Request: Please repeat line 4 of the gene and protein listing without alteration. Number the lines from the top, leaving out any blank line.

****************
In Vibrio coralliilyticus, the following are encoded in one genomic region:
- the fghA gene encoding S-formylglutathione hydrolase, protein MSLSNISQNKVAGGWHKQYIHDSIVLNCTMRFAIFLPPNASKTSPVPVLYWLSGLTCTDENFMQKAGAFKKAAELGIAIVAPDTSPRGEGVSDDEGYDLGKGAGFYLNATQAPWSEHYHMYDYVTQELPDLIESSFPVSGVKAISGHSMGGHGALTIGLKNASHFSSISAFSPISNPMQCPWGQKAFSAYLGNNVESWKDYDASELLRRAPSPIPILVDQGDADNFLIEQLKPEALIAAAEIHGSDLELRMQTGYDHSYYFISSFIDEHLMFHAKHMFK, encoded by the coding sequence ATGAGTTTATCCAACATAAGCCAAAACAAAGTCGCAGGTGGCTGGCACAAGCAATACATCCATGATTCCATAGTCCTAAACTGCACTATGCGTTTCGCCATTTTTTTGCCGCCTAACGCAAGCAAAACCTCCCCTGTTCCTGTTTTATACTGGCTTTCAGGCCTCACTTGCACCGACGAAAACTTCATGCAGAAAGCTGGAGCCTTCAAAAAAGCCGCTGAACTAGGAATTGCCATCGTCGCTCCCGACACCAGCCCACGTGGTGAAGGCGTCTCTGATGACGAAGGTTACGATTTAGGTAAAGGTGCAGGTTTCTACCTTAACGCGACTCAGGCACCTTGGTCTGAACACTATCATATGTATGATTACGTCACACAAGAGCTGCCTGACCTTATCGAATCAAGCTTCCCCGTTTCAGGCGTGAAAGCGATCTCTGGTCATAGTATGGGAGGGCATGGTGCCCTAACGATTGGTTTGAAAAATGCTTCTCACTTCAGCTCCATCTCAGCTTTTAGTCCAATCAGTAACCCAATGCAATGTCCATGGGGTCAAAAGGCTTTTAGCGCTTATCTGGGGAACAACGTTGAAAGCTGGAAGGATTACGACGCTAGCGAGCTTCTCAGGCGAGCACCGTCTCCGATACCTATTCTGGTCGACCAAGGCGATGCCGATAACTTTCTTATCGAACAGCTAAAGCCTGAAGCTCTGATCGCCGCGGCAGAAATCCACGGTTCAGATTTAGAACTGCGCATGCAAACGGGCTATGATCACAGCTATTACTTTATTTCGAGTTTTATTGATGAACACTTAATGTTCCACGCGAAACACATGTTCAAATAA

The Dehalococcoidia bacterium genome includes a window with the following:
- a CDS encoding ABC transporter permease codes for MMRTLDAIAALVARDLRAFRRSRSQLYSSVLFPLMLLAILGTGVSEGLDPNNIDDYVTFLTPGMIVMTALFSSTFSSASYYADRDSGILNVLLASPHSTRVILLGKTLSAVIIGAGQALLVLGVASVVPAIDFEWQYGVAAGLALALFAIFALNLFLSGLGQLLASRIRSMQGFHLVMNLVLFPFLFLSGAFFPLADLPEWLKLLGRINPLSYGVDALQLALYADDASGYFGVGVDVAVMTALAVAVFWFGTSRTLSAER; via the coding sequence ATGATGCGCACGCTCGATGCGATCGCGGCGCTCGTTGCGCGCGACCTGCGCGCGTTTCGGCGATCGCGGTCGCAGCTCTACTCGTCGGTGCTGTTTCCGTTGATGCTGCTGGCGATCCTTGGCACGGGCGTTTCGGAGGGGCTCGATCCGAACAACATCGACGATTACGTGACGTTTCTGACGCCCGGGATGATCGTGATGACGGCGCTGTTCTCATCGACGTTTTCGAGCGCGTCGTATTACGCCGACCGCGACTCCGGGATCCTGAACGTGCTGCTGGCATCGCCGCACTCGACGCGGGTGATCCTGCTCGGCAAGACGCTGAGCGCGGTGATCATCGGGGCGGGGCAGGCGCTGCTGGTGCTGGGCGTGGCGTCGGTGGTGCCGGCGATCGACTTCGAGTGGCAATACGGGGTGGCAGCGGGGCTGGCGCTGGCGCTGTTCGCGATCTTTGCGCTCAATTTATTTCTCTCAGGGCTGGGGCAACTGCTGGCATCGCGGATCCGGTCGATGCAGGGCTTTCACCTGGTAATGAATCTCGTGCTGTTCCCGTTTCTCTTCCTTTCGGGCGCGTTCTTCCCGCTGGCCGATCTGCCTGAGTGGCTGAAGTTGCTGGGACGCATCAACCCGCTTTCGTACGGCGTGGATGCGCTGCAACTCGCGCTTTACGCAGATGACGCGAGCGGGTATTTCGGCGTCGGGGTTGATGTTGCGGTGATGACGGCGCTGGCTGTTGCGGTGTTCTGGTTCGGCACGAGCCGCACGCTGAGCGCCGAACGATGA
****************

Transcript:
- a CDS encoding ABC transporter permease codes for MMRTLDAIAALVARDLRAFRRSRSQLYSSVLFPLMLLAILGTGVSEGLDPNNIDDYVTFLTPGMIVMTALFSSTFSSASYYADRDSGILNVLLASPHSTRVILLGKTLSAVIIGAGQALLVLGVASVVPAIDFEWQYGVAAGLALALFAIFALNLFLSGLGQLLASRIRSMQGFHLVMNLVLFPFLFLSGAFFPLADLPEWLKLLGRINPLSYGVDALQLALYADDASGYFGVGVDVAVMTALAVAVFWFGTSRTLSAER; via the coding sequence ATGATGCGCACGCTCGATGCGATCGCGGCGCTCGTTGCGCGCGACCTGCGCGCGTTTCGGCGATCGCGGTCGCAGCTCTACTCGTCGGTGCTGTTTCCGTTGATGCTGCTGGCGATCCTTGGCACGGGCGTTTCGGAGGGGCTCGATCCGAACAACATCGACGATTACGTGACGTTTCTGACGCCCGGGATGATCGTGATGACGGCGCTGTTCTCATCGACGTTTTCGAGCGCGTCGTATTACGCCGACCGCGACTCCGGGATCCTGAACGTGCTGCTGGCATCGCCGCACTCGACGCGGGTGATCCTGCTCGGCAAGACGCTGAGCGCGGTGATCATCGGGGCGGGGCAGGCGCTGCTGGTGCTGGGCGTGGCGTCGGTGGTGCCGGCGATCGACTTCGAGTGGCAATACGGGGTGGCAGCGGGGCTGGCGCTGGCGCTGTTCGCGATCTTTGCGCTCAATTTATTTCTCTCAGGGCTGGGGCAACTGCTGGCATCGCGGATCCGGTCGATGCAGGGCTTTCACCTGGTAATGAATCTCGTGCTGTTCCCGTTTCTCTTCCTTTCGGGCGCGTTCTTCCCGCTGGCCGATCTGCCTGAGTGGCTGAAGTTGCTGGGACGCATCAACCCGCTTTCGTACGGCGTGGATGCGCTGCAACTCGCGCTTTACGCAGATGACGCGAGCGGGTATTTCGGCGTCGGGGTTGATGTTGCGGTGATGACGGCGCTGGCTGTTGCGGTGTTCTGGTTCGGCACGAGCCGCACGCTGAGCGCCGAACGATGA